In January 1936 the two Payette papers consolidated and the Pavette Independent became the Independent-Enterprise. On February 20th the paper reported a new WPA project to construct a new school gym and auditorium in Payette (Independent Enterprise, February 20, 1936). The paper also reported post office plans were being prepared (Independent Enterprise, March 19, 1936) and that Congressman Compton White was expediting the final purchase of the property (Independent Enterprise, April 23, 1936). On April 30th construction bids were requested and the paper commented: "Payette is extremely fortunate the new building will afford a valuable asset to the city" (Independent Enterprise, April 30, 1936)

Another article the same day reported that Postmaster White had received the building plans and "from all indications Payette is to be favored with a modern postoffice building of concrete, stone and brick construction which would do credit to a city many times the size. The new structure will cost approximately $75,000 and is of a most artistic design" (Independent Enterprise, April 30, 1936). Before long the construction contract was awarded to the Fred R. Comb Company of Minneapolis for $58,525 and crews were removing structures from the site ( (Independent Enterprise, June 4, 1936). But it was soon reported that new bids were being requested. The previous bids were in excess of the amount available for construction; the $72,000 appropriation had to cover site purchase, equipping of the building, cost of plans, and landscaping (Independent Enterprise, June 25th and July 9th, 1936). The subsequent delay was reported on August 27th, with the paper noting "Payette residents are most anxious that this work be started as soon as possible and further delay ... is not meeting with general public approval" (Independent Enterprise, August 27, 1936)

Finally, on October 22nd new bids were requested (with the paper observing "the new postoffice building for Payette has been exceptionally slow in maturing") (Independent Enterprise, October 22, 1936). An article of November 5th described the revised building and reported that "the building is so designed that an annex might be built on to the postoffice if an increase in the population of Payette should require it a few years from now" (Independent Enterprise, November 5, 1936) On November 19th the construction contract was awarded to the Comb Company with a low bid of $53,525 (Independent Enterprise, November 26, 1936).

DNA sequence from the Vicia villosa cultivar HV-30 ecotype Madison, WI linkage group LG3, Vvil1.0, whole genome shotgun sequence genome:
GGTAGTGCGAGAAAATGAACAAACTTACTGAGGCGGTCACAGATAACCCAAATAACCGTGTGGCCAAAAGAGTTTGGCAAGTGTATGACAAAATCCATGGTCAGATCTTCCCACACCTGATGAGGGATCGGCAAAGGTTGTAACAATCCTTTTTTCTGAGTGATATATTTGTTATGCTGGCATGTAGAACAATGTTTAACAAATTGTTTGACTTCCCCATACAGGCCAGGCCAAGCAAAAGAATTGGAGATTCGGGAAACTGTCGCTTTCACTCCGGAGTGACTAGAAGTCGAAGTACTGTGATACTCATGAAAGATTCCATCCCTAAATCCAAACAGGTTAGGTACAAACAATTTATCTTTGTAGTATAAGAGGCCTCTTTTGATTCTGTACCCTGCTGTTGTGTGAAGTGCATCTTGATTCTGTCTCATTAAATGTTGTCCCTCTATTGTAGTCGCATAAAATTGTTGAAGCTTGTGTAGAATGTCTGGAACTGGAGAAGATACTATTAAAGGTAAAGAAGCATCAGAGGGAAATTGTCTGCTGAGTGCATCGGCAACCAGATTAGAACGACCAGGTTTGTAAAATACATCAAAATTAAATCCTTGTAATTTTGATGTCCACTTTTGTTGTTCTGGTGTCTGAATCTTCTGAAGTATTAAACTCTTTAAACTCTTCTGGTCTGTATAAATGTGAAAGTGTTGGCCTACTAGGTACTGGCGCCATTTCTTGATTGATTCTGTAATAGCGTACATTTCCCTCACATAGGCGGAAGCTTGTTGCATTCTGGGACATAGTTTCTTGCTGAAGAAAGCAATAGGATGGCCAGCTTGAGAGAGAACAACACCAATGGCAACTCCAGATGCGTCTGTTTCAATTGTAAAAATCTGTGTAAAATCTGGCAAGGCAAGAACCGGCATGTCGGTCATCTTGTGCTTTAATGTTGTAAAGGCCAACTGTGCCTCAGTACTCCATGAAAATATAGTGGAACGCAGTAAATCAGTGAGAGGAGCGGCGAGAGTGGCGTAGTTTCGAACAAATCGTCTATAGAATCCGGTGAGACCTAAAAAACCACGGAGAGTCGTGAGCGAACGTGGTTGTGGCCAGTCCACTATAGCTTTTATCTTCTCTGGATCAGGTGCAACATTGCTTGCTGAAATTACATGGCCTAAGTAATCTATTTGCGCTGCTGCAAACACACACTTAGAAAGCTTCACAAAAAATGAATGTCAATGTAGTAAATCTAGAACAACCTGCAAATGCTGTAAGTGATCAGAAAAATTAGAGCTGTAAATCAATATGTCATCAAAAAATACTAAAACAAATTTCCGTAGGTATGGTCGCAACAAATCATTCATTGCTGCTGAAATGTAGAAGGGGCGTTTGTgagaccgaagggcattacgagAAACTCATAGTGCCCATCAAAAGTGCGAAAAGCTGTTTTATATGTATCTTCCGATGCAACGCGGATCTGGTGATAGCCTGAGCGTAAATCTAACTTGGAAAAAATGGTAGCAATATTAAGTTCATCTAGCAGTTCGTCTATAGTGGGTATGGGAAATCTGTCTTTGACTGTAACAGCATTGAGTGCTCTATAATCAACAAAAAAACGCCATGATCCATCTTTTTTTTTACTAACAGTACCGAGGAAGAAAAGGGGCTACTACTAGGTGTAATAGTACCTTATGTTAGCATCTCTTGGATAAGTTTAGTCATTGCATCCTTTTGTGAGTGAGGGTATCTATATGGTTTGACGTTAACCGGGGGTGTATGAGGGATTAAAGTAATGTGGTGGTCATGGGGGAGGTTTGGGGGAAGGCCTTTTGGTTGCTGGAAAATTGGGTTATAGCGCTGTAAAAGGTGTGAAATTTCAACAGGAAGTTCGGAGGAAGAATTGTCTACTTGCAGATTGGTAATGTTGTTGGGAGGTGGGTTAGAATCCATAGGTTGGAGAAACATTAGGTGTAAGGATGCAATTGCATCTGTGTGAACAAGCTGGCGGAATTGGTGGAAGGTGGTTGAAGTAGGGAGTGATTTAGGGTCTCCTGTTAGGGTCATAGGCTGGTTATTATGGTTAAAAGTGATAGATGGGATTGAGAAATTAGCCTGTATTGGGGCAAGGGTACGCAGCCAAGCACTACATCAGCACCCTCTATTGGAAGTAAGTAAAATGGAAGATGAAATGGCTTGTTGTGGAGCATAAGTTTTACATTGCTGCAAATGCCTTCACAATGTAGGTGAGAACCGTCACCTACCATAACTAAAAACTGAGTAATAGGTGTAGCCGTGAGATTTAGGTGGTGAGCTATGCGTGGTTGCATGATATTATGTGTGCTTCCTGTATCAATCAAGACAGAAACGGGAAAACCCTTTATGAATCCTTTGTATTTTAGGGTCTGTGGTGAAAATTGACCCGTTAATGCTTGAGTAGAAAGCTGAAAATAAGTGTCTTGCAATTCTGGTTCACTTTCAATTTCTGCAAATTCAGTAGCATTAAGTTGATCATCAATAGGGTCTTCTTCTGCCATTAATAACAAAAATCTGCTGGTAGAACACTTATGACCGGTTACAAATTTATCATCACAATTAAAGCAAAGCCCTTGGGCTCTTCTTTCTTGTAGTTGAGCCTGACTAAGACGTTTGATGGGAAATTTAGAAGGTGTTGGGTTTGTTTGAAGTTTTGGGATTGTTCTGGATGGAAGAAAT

On March 4th, 1937 the paper could finally report that excavation had begun and construction would start the next Monday, with the building to be ready for occupancy by October. It was also reported that the original appropriation was $72,000 but an additional allowance of $9,000 had been made, for a total appropriation of $81,000, and that "extensive plans for landscaping are provided" (Independent Enterprise, March 4, 1937) "Federal Building Most Attractive" read a Independent-Enterprise headline of July 8th; the shell was nearly completed and the building was predicted "To Be Show Place Of The City." The "special limestone decorations" featuring the three principal means of mail transportation were described and the paper noted "Payette residents are assured of having one of the most beautiful post office buildings in this section. Although smaller than some, the design and location will add much to its beauty" (Independent Enterprise, July 8, 1937)

On September 23rd it was reported work was progressing and that the building would be ready for occupancy November 1st (Independent Enterprise, September 23, 1937). The basement was excavated but left unfinished; postal authorities were considering finishing the space for the County Agent's office. "Postoffice Will Move on Sunday" was the news of November 4th. Payette's new postmaster Logan Bowman was quoted as saying that patrons would receive their Sunday mail in the new building; the paper concluded its coverage of construction by predicting "Patron's ... will literally step into another world when they enter the new structure for the first time" (Independent Enterprise, November 4, 1937)